- India is monitoring the new coronavirus outbreak at the highest level to prevent an epidemic, health minister Harsh Vardhan told CNBC.
- That includes increased screening at various ports of entry and keeping tabs on some 15,000 passengers who have returned from abroad.
- The country has reported three confirmed cases in the state of Kerala, out of more than 1,700 people tested around the country as of Thursday, according to the Indian Council of Medical Research.
- The new strain, called COVID-19, has killed more than 1,300 people, mostly in China, and infected over 64,000 people worldwide.
From stepping up airport screenings to keeping tabs on thousands of individuals who returned from abroad, India is monitoring the new coronavirus outbreak at the highest level to prevent an epidemic, health minister Harsh Vardhan said Friday.
The fast-spreading virus was first detected in the Chinese city of Wuhan and belongs to a family of coronaviruses that cause illness ranging from the common cold to more severe diseases such as the 2003 SARS, or severe acute respiratory syndrome, outbreak. The new strain of virus, called COVID-19, has killed more than 1,300 people, mostly in China, and infected over 64,000 people worldwide.
India reported three confirmed cases in the state of Kerala, out of more than 1,700 people tested around the country as of Thursday, according to the Indian Council of Medical Research. That included 654 people evacuated from Wuhan, all of whom had tested negative.
"We started taking action on this in the middle of January, at least two weeks before the World Health Organization declared it as an emergency of international concern," Vardhan told CNBC's "Street Signs."
Those measures include thermal screening for passengers coming from mainland China, Thailand, Singapore, Japan, and South Korea at airports and seaports, taking down their detailed history and then sharing that information with state-level and district-level surveillance officers to keep tabs on them through an integrated disease surveillance program, the health minister explained. More than 2,000 flights have been screened, he said.
"We've got very good coordination with all our state governments. The whole issue is being monitored at the highest level in the country and also with the state governments," Vardhan said.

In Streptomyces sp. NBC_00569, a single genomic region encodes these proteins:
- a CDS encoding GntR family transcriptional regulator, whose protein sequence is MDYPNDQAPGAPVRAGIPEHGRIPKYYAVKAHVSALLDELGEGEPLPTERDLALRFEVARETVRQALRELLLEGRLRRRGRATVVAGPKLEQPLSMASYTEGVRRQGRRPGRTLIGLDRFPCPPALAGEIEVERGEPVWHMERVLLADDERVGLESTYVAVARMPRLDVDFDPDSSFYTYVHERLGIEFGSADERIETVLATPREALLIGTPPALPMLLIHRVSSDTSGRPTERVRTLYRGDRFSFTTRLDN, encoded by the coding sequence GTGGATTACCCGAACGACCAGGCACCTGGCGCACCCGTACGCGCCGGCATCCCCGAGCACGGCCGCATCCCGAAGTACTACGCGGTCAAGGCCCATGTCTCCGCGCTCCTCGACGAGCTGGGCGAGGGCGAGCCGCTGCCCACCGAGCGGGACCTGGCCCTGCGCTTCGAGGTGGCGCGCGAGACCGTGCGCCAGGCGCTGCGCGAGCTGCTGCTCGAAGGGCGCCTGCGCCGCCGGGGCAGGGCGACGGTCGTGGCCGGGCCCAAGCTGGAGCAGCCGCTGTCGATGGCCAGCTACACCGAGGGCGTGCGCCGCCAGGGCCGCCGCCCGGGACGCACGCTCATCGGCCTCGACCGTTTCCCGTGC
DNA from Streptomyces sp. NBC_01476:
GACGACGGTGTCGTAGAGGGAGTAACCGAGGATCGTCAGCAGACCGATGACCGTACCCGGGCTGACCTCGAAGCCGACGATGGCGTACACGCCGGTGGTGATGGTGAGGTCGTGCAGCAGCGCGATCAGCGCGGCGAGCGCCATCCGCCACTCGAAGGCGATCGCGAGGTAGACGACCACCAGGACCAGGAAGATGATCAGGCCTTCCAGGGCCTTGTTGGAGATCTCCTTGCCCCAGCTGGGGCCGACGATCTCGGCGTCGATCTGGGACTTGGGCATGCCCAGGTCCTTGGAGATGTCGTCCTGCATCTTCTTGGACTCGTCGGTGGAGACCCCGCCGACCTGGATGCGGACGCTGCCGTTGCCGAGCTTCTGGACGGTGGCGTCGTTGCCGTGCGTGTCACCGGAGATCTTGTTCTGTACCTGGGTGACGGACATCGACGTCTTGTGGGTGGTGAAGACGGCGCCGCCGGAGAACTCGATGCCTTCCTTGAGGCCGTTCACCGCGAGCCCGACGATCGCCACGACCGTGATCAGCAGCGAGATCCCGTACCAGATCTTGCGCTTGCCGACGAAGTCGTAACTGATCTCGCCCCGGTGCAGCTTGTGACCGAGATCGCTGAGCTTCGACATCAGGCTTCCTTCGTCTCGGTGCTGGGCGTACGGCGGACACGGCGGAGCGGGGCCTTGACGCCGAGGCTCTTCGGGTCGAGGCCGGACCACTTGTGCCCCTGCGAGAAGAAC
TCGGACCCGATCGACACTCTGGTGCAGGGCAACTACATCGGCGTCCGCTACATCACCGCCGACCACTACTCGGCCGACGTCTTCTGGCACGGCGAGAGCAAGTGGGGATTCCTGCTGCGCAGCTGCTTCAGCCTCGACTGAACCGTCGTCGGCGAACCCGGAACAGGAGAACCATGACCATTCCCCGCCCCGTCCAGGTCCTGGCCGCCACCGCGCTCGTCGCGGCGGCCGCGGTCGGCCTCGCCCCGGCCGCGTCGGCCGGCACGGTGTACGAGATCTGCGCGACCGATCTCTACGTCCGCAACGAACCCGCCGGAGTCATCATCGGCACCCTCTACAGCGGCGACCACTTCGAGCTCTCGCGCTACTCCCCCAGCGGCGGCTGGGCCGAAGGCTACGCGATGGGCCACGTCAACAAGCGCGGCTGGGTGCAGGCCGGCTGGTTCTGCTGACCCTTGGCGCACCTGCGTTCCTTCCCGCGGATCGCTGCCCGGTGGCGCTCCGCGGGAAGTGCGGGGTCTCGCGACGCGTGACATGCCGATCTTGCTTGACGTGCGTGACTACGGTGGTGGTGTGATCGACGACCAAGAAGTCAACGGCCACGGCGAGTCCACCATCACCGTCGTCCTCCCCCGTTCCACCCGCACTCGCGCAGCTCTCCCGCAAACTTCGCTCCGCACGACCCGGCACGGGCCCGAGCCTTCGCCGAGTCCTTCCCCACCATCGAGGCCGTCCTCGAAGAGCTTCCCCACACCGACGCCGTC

He said some 15,000 people have been "kept under watch as a matter of abundant precaution," and those showing early symptoms were being kept in isolation at hospitals.
India also set up 15 laboratories to test for the virus, and Vardhan said the country has the potential to build up to 50 labs if the need arises. New Delhi has also issued travel advisories, telling people to refrain from traveling to China. The minister also said existing visas — including already issued electronic visas — for foreign nationals traveling to India from China are no longer valid and that screenings were also being conducted at the border.
"Every concerned ministry is actively involved in ensuring that we plug every possible loophole, which can allow the entry of the virus in a big way in the country," Vardhan said. "We are sure that (if) we could handle Ebola in 2014, (if) we could handle other diseases, we can handle this coronavirus quite well."
Local airlines, including national carrier Air India, have also temporarily canceled flights to China.
Two Indian nationals on board a cruise ship in Japan also contracted the pneumonia-like virus, the Indian embassy in Tokyo confirmed on Wednesday. Both of them worked as crew members aboard the Diamond Princess cruise ship that is currently quarantined off the coast of Yokohama and were receiving treatment in Japanese hospitals along with other infected individuals.
Six passengers and 132 crew members aboard the ship were Indian nationals and the embassy said it was working with local authorities over potentially early disembarkation for those who tested negative for the virus. Indian media reported some crew members had posted a video on social media requesting Prime Minister Narendra Modi's government to bring them back.
Vardhan said that as soon as the quarantine period is over next week, India will work with Japan to make "adequate arrangements" to bring those people back to the country.
The cruise ship, operated by Carnival's Princess Cruises and carrying more than 3,700 passengers and crew, has been quarantined in Japan since early February after a previous guest tested positive for the disease six days after disembarking.
While the economic impact in China and others, at least for the current quarter, is expected to be significant, economists have said that India would be less affected.
ANZ economists said in a recent note that's likely due to the relatively small percentage of Chinese tourist arrivals to the country as well as a small share of Indian exports that go to China.
"However, India's imports from China are close to 14% and delays in shipments can have a bearing on economic activity in the former," the economists said.